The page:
Thursday, November 5, 2009
Thursday, August 20, 2009
Wednesday, August 12, 2009
Everybody will recognise the 'bentwood' chair. It's iconic shape is seen around the world. The No. 14 Chair was the result of experimentation in the bending of solid wood in the 1850s. The simple form allowed Thonet's goal of mass-production - 50 million were sold worldwide by 1930.
This chair is a design classic and is seen in rooms all around the world. Would you believe I saw one, or a very good copy, in my local 'op-shop' (second hand store) dressing room and asked if I could buy it. The lady told me, rather rudely, that it was not for sale and there were plenty of other chairs available (which were all of the pea green velour, nasty veneer or plastic variety). I didn't see the point in trying to explain the difference!
Friday, July 31, 2009
Thursday, July 30, 2009
Cheap Artwork (hung with rental-safe double sided tape of course)
Another option I am desperate to try out (especially after seeing the amazing wallpaper options during M6) is a removable wall fabric idea. Find the instructions by googling 'Fabric as wallpaper' or check out the Apartment Therapy instructions here.
(From Domino Magazine)
(From Little Green Notebook)
Sunday, June 21, 2009
And my final sampleboard:
I thought I'd also share some of Richard's comments for anyone else's benefit. He said to include the title to presentations like these in the lower right corner, since work is typically found to the left or top (I had my title on the back). He alo said to consider the wider community for supplies, sponsorship and sewing.
Some of the main paint suppliers in Australia include:
British Paints: http://www.britishpaints.com.au/
Designer Paint Company: http://www.designerpaintco.com/
Porter's Original Paints: http://www.porterspaints.com.au/
Monday, June 8, 2009
The picture below shows some of the key architectural features from the Edwardian period. Although less detailed than Victorian rooms, Edwardian design still often featured a picture rail (the mouldings which run above the doors and windows), a dado or wainscot (moulding which rungs just below the hip level) and of course, cornices and skirting boards.
Image from Paint & Paper by David Oliver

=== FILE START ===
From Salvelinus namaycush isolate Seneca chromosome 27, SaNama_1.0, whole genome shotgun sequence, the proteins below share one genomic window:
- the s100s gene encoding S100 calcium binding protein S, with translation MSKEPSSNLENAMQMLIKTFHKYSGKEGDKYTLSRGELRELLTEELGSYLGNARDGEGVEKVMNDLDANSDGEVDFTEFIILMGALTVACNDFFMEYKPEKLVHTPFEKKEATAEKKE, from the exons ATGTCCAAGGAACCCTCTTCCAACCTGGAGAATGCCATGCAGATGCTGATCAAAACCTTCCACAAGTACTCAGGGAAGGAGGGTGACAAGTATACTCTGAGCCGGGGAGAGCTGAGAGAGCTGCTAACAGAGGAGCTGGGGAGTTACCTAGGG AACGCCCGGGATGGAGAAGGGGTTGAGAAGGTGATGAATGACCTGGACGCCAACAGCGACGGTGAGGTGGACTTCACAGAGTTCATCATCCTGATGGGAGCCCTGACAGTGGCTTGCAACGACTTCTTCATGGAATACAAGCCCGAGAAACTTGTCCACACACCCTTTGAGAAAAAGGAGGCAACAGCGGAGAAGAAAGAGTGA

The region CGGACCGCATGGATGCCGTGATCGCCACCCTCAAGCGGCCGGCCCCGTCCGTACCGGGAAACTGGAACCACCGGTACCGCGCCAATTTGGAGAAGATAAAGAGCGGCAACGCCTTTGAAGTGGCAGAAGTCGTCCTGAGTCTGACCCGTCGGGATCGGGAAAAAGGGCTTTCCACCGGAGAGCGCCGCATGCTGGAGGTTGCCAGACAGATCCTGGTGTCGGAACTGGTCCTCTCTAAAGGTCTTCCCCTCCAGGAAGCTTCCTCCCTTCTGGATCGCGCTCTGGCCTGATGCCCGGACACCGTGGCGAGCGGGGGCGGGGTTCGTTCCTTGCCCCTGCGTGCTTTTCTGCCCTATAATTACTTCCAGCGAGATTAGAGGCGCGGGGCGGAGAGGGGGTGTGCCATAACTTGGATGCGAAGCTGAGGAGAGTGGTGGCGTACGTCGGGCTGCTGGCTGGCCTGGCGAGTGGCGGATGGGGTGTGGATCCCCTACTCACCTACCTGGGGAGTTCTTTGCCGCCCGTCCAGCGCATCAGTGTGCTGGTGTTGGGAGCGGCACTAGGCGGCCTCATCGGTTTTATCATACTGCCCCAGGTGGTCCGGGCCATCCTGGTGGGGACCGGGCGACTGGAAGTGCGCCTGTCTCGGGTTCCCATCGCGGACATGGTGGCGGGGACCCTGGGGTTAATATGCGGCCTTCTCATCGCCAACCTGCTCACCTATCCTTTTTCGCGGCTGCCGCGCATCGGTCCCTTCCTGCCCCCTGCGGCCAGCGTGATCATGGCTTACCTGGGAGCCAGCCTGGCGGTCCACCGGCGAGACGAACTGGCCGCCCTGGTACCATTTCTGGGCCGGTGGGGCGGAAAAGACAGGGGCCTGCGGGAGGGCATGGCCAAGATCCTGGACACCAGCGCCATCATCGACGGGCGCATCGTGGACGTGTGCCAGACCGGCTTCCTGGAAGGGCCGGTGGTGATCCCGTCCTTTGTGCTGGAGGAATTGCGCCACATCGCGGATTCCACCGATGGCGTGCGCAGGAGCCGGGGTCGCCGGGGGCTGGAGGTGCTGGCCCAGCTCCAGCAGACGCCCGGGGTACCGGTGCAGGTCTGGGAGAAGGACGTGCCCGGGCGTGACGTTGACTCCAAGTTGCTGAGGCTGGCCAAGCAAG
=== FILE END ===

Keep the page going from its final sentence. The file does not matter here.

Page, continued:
Colours schemes of this era were also fresher; pastel tones and pearly greys were used extensively.
Here are some pictures of modern interpretations of the Edwardian style.
Thursday, June 4, 2009
image from: Desire to Inspire
Friday, May 29, 2009
Of the furniture and interior designers who began to make their talents visible in the 1960s, Warren Platner was among the less flamboyant. Nevertheless, he earned for himself an international reputation for elegant understatement and the steel wire furniture he designed for Knoll has become an icon of '60s modernism.
Born in Baltimore in 1919, Platner studied architecture at Cornell University and, following graduation in 1941, worked in the offices of legendary designers Eero Saarinen and I.M. Pei. He opened his own New Haven office in 1967, which quickly became a significant design studio, creating furniture, lighting and textiles, as well as residential and commercial interiors.Modernism became more expressive during the 1960s, reflecting a dramatic shift in cultural values. In Platner's words, "I felt there was room for the kind of decorative, gentle, graceful design that appeared in a period style like Louis XV." To pursue that concept, he focused on the design possibilities of steel wire and ultimately arrived at a collection of chairs, ottomans and tables that rest on a sculptural base of nickel-plated steel rods. Introduced by Knoll in 1966, the Platner collection has been in continuous production ever since.